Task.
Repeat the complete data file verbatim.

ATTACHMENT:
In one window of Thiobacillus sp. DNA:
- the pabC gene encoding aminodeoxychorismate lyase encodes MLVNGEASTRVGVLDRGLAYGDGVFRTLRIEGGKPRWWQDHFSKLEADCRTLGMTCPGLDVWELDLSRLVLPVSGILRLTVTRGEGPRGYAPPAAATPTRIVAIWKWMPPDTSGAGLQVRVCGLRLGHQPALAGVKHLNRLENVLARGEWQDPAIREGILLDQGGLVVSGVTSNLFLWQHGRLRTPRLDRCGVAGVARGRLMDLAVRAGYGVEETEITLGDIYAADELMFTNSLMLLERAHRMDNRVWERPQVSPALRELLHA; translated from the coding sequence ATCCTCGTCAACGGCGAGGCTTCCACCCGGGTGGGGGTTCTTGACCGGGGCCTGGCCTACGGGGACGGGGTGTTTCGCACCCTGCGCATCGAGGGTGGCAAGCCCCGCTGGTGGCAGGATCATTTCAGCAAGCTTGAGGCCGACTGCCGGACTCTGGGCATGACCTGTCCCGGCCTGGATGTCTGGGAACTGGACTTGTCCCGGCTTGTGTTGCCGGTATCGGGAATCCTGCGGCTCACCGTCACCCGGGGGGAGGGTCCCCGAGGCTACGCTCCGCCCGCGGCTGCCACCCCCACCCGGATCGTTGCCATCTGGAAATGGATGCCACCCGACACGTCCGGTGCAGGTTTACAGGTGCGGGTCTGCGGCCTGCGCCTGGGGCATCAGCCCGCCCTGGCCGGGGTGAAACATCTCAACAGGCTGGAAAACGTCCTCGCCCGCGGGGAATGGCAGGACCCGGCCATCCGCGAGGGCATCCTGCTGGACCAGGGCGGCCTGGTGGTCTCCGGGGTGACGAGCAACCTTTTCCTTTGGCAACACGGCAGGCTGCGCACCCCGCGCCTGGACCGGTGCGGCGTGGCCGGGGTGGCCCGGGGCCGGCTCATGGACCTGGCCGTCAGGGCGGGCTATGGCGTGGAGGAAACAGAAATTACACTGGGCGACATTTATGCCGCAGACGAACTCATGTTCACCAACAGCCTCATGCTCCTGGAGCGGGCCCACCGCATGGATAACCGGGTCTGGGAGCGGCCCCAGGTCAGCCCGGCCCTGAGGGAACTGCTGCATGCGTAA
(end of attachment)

In one window of Thiobacillus sp. DNA:
- the pabC gene encoding aminodeoxychorismate lyase encodes MLVNGEASTRVGVLDRGLAYGDGVFRTLRIEGGKPRWWQDHFSKLEADCRTLGMTCPGLDVWELDLSRLVLPVSGILRLTVTRGEGPRGYAPPAAATPTRIVAIWKWMPPDTSGAGLQVRVCGLRLGHQPALAGVKHLNRLENVLARGEWQDPAIREGILLDQGGLVVSGVTSNLFLWQHGRLRTPRLDRCGVAGVARGRLMDLAVRAGYGVEETEITLGDIYAADELMFTNSLMLLERAHRMDNRVWERPQVSPALRELLHA; translated from the coding sequence ATCCTCGTCAACGGCGAGGCTTCCACCCGGGTGGGGGTTCTTGACCGGGGCCTGGCCTACGGGGACGGGGTGTTTCGCACCCTGCGCATCGAGGGTGGCAAGCCCCGCTGGTGGCAGGATCATTTCAGCAAGCTTGAGGCCGACTGCCGGACTCTGGGCATGACCTGTCCCGGCCTGGATGTCTGGGAACTGGACTTGTCCCGGCTTGTGTTGCCGGTATCGGGAATCCTGCGGCTCACCGTCACCCGGGGGGAGGGTCCCCGAGGCTACGCTCCGCCCGCGGCTGCCACCCCCACCCGGATCGTTGCCATCTGGAAATGGATGCCACCCGACACGTCCGGTGCAGGTTTACAGGTGCGGGTCTGCGGCCTGCGCCTGGGGCATCAGCCCGCCCTGGCCGGGGTGAAACATCTCAACAGGCTGGAAAACGTCCTCGCCCGCGGGGAATGGCAGGACCCGGCCATCCGCGAGGGCATCCTGCTGGACCAGGGCGGCCTGGTGGTCTCCGGGGTGACGAGCAACCTTTTCCTTTGGCAACACGGCAGGCTGCGCACCCCGCGCCTGGACCGGTGCGGCGTGGCCGGGGTGGCCCGGGGCCGGCTCATGGACCTGGCCGTCAGGGCGGGCTATGGCGTGGAGGAAACAGAAATTACACTGGGCGACATTTATGCCGCAGACGAACTCATGTTCACCAACAGCCTCATGCTCCTGGAGCGGGCCCACCGCATGGATAACCGGGTCTGGGAGCGGCCCCAGGTCAGCCCGGCCCTGAGGGAACTGCTGCATGCGTAA